It is in the charcoal: The primary material involved in charcoal roasting
When it comes to charcoal roasting, there is this unique type of charcoal that is being used. Binchotan simply means charcoal in Japanese. However, this Japanese charcoal sometimes referred to as bincho zumi, is a long-burning, natural substitute to your ordinary charcoal blocks and is one of the highest qualities of charcoal for roasting.
This charcoal is flameless but creates concentrated temperature, scorches neatly, produces no odor, and cooks food at a lower temperature than other types of charcoal. This gives the food roasted an aroma that is different from those cooked with ordinary charcoal. This likewise does not have any additives compared to American charcoals, making it very safe to use. This is a little bit more expensive than your ordinary charcoals in the market because of these features. While this charcoal is slightly pricey, it has two to three times extended burning hours than other charcoals. This has been used for many years ago, and in fact, during the Edo period and the Genroku era (1680 to 1709), these charcoals were shipped to Edo. They were valued as high-quality fuel for urban life, and they became so prevalent during the said era.
How each binchotan is produced tells the price of charcoal roasting
The means and ways to produce this kind of charcoal are also not common. This log-formed charcoal is made from various oak that combines the most delicate features of lump charcoal and briquettes. The temperature of Binchotan is very penetrating that it could actually generate a hole in a metal steel pan like an infrared ray striking the center. The heat is so powerful that roasters would surround the charcoals with sand to maintain the heat and lessen the danger of using it.
The primary charcoal material is Ubamegashi, which is a wood that is sufficiently solid to scrape glass. When charcoals strike each other, they produce an iron sound since this charcoal is covered with a metallic sheen, which hides its wood origin.
This charcoal then is dried and loaded into brick ovens and engaged into four different temperatures, two hundred degrees, four hundred degrees, five hundred fifty degrees, and nine hundred degrees Celsius, for 8 weeks. For the final procedure, producers would speedily add air so that the heat reaches one thousand two hundred degrees Celsius, which carbonizes it and permanently deviates the charcoal's interior structure.
The variety of binchotan gives you an idea of how much they cost
There are also wide varieties and different types of Binchotan. For instance, the kishu binchu is an artisanal type of Japanese charcoal popularly used for high-end grilling and culinary uses. These white charcoals are elongated firewood that logically burns longer and so perfect for restaurant grill setups. These are vastly commercialized as it expresses the excellence of the food, the roasting material, and the restaurant. It can produce such heat rapidly, holds the heat so well, and be consistent in a tiny space, particularly with the ceramic grill. This is sold at around 38 dollars for only half a pound!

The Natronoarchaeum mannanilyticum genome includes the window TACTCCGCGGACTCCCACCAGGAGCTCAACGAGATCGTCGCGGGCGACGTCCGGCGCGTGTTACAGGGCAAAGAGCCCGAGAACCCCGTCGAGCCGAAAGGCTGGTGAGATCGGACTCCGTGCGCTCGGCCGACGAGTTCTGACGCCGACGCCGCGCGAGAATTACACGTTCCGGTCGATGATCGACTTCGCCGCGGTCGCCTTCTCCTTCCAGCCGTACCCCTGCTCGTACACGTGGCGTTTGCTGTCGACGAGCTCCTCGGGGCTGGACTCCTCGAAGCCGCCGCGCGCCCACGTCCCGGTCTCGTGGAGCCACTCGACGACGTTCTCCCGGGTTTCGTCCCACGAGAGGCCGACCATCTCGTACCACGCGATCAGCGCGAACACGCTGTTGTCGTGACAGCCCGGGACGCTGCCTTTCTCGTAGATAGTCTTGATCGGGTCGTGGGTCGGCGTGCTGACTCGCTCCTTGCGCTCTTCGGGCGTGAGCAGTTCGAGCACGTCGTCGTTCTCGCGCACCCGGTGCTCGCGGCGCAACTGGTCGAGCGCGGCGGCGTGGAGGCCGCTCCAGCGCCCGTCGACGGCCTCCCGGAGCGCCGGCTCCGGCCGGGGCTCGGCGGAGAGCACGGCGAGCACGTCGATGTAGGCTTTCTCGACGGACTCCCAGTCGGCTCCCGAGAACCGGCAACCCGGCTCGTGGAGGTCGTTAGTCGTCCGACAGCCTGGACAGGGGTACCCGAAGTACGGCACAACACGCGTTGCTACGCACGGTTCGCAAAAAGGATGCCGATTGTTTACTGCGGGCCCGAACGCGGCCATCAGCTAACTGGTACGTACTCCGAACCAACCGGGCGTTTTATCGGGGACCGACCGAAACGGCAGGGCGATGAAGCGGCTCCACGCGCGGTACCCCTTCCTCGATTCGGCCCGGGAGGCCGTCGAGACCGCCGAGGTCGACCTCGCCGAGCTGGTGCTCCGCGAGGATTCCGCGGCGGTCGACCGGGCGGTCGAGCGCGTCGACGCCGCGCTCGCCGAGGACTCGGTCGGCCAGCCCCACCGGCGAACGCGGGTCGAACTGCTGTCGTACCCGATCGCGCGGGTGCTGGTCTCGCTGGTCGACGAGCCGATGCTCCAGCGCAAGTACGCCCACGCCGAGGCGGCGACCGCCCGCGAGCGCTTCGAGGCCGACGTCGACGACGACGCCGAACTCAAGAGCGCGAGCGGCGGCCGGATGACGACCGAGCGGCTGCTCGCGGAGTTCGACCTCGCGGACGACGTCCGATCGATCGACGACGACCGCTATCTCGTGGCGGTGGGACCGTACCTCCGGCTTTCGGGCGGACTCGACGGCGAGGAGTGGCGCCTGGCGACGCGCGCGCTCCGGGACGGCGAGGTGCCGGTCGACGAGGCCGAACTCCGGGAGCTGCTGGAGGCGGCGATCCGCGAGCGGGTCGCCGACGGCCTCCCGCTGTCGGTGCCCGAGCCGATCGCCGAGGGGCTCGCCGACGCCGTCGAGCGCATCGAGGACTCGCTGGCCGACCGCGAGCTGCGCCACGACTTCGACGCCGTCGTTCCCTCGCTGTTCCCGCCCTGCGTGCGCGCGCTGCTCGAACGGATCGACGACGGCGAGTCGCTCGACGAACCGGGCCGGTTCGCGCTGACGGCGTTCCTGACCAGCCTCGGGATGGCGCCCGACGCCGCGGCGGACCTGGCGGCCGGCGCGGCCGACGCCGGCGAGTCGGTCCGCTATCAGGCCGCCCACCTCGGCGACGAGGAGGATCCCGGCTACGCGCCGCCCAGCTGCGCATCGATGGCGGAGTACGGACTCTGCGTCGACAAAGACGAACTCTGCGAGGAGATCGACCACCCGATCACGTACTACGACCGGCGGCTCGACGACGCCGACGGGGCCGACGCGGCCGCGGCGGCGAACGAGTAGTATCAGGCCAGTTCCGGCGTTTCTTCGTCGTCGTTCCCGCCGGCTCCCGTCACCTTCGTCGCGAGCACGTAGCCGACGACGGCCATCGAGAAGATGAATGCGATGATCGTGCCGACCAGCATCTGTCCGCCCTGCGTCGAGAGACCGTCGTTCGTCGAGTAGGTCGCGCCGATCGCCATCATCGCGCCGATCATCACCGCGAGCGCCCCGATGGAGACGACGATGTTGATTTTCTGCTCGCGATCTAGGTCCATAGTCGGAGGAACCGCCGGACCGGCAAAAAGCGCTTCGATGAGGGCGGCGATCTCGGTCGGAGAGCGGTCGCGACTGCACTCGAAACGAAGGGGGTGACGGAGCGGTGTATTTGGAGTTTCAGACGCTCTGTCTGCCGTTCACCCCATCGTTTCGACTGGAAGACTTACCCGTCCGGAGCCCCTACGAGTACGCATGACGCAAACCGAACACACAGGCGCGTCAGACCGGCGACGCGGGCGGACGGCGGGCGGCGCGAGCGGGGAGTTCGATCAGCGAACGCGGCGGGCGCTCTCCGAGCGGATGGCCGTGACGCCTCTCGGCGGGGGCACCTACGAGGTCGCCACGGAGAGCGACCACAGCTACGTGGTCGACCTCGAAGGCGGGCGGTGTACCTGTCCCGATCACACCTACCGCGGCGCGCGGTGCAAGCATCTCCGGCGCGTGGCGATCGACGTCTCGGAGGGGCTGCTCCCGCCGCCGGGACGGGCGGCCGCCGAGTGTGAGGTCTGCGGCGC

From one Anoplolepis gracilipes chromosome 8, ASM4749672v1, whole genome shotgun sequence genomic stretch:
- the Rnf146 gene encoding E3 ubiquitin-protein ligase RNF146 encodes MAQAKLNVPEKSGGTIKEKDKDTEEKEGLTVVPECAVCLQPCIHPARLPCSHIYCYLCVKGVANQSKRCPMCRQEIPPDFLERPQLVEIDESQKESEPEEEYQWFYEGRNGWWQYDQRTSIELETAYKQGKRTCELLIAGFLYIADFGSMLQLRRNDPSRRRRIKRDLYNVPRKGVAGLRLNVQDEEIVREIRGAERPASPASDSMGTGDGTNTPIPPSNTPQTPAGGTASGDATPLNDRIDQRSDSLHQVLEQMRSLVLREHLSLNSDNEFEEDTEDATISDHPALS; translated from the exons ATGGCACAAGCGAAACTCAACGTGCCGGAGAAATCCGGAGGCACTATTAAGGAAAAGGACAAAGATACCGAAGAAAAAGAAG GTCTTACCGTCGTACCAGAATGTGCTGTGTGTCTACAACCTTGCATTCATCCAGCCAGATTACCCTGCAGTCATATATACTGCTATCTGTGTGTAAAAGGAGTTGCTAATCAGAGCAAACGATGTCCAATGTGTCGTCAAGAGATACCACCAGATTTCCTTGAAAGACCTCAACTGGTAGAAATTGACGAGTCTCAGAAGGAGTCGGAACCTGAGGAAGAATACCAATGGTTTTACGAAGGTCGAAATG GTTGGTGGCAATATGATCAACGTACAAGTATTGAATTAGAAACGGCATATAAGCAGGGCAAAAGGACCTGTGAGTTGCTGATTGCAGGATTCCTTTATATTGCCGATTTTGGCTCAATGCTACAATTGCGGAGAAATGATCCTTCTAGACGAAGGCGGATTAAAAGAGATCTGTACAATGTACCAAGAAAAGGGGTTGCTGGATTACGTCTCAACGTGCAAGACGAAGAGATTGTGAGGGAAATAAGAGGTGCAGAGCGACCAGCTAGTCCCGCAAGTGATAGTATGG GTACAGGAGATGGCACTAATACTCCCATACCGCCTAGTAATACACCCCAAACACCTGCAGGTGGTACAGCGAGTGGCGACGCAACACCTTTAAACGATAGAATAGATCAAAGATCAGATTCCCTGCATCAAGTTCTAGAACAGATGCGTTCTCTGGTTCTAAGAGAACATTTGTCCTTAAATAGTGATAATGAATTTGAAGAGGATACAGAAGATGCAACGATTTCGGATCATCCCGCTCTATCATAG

There is also the aramaru, which burns for three to four hours, compared to the four to five hours for white binchotan. It generates temperatures between 1,652 and 1,832 degrees. This is way cheaper than kishu binchu, which is only sold at around 80 dollars for about 33 pounds.
More than just the charcoal: Look at the roaster's skills too
Aside from the material used in charcoal roasting, it cannot be said that roaster skills are a significant factor in qualifying charcoal roasting. The combination of the charcoal and the roaster's skills is perfect for coffee roasting. It creates an overwhelmingly stronger fire than gas burners. Coffee roasters, for instance, love to use binchotan in roasting. It does not generate steam, so the coffee beans are essentially baked. The carbon quality is hard, and it is difficult to ignite. Coffee roaster experts have to control the firepower's temperature at about 500 degrees. They can be raised to 1000 degrees by fanning them with a fan.
Considering that binchotan is hard to be controlled, skills are required to lessen the heat by putting the right amount of water into the charcoal or flaming it some more by dusting salt over it.
Roasters should also be skilled in using binchotan for coffee roasting. Unlike the standard American charcoals, lighting up binchotan may not be easy. It needs around twenty to twenty-five minutes to lit it up by putting it in a chimney, oven, or open flame. But once lit up, makes a powerful heat that gives you a steady flame. The skilled roaster also considers the weather and moisture level of the day to determine which date to roast the coffee and what time of the day.
Not to mention the expertise in handling this intensively hot charcoal that the heat could actually be felt on the other side of a room. Considering that ignited binchotan could actually melt steel, it is also logical to invest in high-quality roasting equipment when roasting. The coffee roasting equipment are modified to handle specific charcoal characteristics.
This again adds to the expenses to be considered in charcoal roasting. More importantly, regarding the danger of cooking using binchotan, roasters should be skilled given the heat involved while roasting.